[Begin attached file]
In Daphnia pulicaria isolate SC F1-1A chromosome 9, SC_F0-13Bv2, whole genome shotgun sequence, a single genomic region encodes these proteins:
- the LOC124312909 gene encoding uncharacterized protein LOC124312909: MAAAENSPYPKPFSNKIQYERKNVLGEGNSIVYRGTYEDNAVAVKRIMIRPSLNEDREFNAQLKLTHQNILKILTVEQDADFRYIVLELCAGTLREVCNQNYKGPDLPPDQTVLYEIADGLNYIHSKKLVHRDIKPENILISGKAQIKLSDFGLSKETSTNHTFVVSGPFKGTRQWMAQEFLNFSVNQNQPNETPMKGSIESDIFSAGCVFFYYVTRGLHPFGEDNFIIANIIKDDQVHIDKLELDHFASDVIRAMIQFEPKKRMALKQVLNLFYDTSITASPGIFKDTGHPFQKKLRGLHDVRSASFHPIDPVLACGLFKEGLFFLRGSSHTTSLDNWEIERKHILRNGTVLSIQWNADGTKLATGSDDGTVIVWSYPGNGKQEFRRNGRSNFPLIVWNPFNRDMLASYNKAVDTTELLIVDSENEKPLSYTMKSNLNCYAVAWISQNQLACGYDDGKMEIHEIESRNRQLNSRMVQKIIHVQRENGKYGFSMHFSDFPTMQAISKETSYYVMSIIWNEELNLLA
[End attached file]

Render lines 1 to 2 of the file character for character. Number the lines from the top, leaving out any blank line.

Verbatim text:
In Daphnia pulicaria isolate SC F1-1A chromosome 9, SC_F0-13Bv2, whole genome shotgun sequence, a single genomic region encodes these proteins:
- the LOC124312909 gene encoding uncharacterized protein LOC124312909: MAAAENSPYPKPFSNKIQYERKNVLGEGNSIVYRGTYEDNAVAVKRIMIRPSLNEDREFNAQLKLTHQNILKILTVEQDADFRYIVLELCAGTLREVCNQNYKGPDLPPDQTVLYEIADGLNYIHSKKLVHRDIKPENILISGKAQIKLSDFGLSKETSTNHTFVVSGPFKGTRQWMAQEFLNFSVNQNQPNETPMKGSIESDIFSAGCVFFYYVTRGLHPFGEDNFIIANIIKDDQVHIDKLELDHFASDVIRAMIQFEPKKRMALKQVLNLFYDTSITASPGIFKDTGHPFQKKLRGLHDVRSASFHPIDPVLACGLFKEGLFFLRGSSHTTSLDNWEIERKHILRNGTVLSIQWNADGTKLATGSDDGTVIVWSYPGNGKQEFRRNGRSNFPLIVWNPFNRDMLASYNKAVDTTELLIVDSENEKPLSYTMKSNLNCYAVAWISQNQLACGYDDGKMEIHEIESRNRQLNSRMVQKIIHVQRENGKYGFSMHFSDFPTMQAISKETSYYVMSIIWNEELNLLA